Unfortunately, there is no “Charge of the God” equal to Valiente’s Charge of the Goddess.  There are several God Charges available, all with various strengths and weaknesses.  Some of them are re-workings of Valiente’s Charge, but from a male point of view, and they tend to use language and pacing similar to Valiente.  Other versions are unique, and have found inspiration in other sources.  It must have originally been during a bout of massive ego, but I wrote my own Charge of the God years ago and have used it in ritual ever since.  You may not find the words “I am he that stands at the threshold of death, and life eternal.  I welcome those who have departed your world and bid farewell to those who return to it.  I guard the mysteries of the end and the wonder of beginnings.  I am the Great God,” transformative, but it works for me.

In some ways using a charge is like using a short-cut (or as my wife calls it, “cheating.”)  If it’s a charge familiar to a lot of people, it will automatically conjure up positive memories of rituals past.  It’s a way to tap into something bigger than your ritual, it’s a connection to the thousands of rituals that have used those words.  I think it’s always important to “create new” from time to time, but there is a comfort in the familiar, and a connection there that can instantly put someone in a space where they can commune with the Lord and Lady.  That doesn’t always have to be a charge either, it could be a chant or a specific action, but in large, public, group ritual where not everyone has worked together in the past, Valiente’s Charge is the easy option.

What’s the point of all this reading and talking?  It’s to call the Gods and have them present in ritual.  You may not always be in a position to Draw Down the Moon, but there’s no reason why the presence of the Gods should be absent.  Having deity present at ritual makes everything easier too, because once you have them there you are working from a position of strength.  When people say  to me “I felt energy at your ritual,” it’s because there was energy in the ritual long before we tried to raise any or do a working.  Having deity present lays a foundation for all that comes afterwards, this is why my wife calls it “setting the table.”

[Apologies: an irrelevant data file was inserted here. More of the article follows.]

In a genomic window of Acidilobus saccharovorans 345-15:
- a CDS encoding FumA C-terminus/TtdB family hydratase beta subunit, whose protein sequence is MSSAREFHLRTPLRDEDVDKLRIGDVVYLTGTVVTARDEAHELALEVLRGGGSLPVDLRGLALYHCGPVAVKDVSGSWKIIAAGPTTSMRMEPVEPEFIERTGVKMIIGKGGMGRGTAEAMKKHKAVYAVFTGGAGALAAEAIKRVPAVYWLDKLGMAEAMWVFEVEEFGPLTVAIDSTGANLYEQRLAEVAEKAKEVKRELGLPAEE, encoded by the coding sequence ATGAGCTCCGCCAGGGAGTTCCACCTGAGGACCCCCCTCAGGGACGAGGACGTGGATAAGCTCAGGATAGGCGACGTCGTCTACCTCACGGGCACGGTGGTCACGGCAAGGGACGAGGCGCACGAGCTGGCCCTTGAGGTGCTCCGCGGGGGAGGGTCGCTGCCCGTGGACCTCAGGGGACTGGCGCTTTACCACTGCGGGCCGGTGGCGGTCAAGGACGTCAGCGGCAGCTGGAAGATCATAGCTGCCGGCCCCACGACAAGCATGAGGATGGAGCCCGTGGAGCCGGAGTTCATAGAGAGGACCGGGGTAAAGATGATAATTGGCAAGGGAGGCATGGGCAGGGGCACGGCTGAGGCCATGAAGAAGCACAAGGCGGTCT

Why was Beltane awesome?  Because the Maiden was there, preparing for Womanhood, and that energy was something everyone in the circle felt and experienced.  The energy that the gods bring to ritual is very real, and the truth of the matter is, it doesn’t always take a whole lot of work to receive it.  You don’t have to dance, you don’t have to sing, and you don’t have to drum, you just have to be open to the call of deity, and have the desire to share that experience with others.  Deity wants us to be successful when we have a ritual, deity wants to participate, it’s simply waiting for the invitation, and when deity shows up, ritual is all the better for it.

 

About Jason Mankey

Jason Mankey has been involved with Paganism for the last twenty years, and has spent the last ten of those years as a speaker, writer, and High Priest. Jason can often be found lecturing on the Pagan Festival circuit, so you might just bump into him. When not reading and researching Pagan history he likes to crank up the Led Zeppelin, do rituals in honor of Jim Morrison (of The Doors), and sing numerous praises to Pan, Dionysus, and Aphrodite. He lives in Sunnyvale CA with his wife Ari and two hyper-kinetic cats.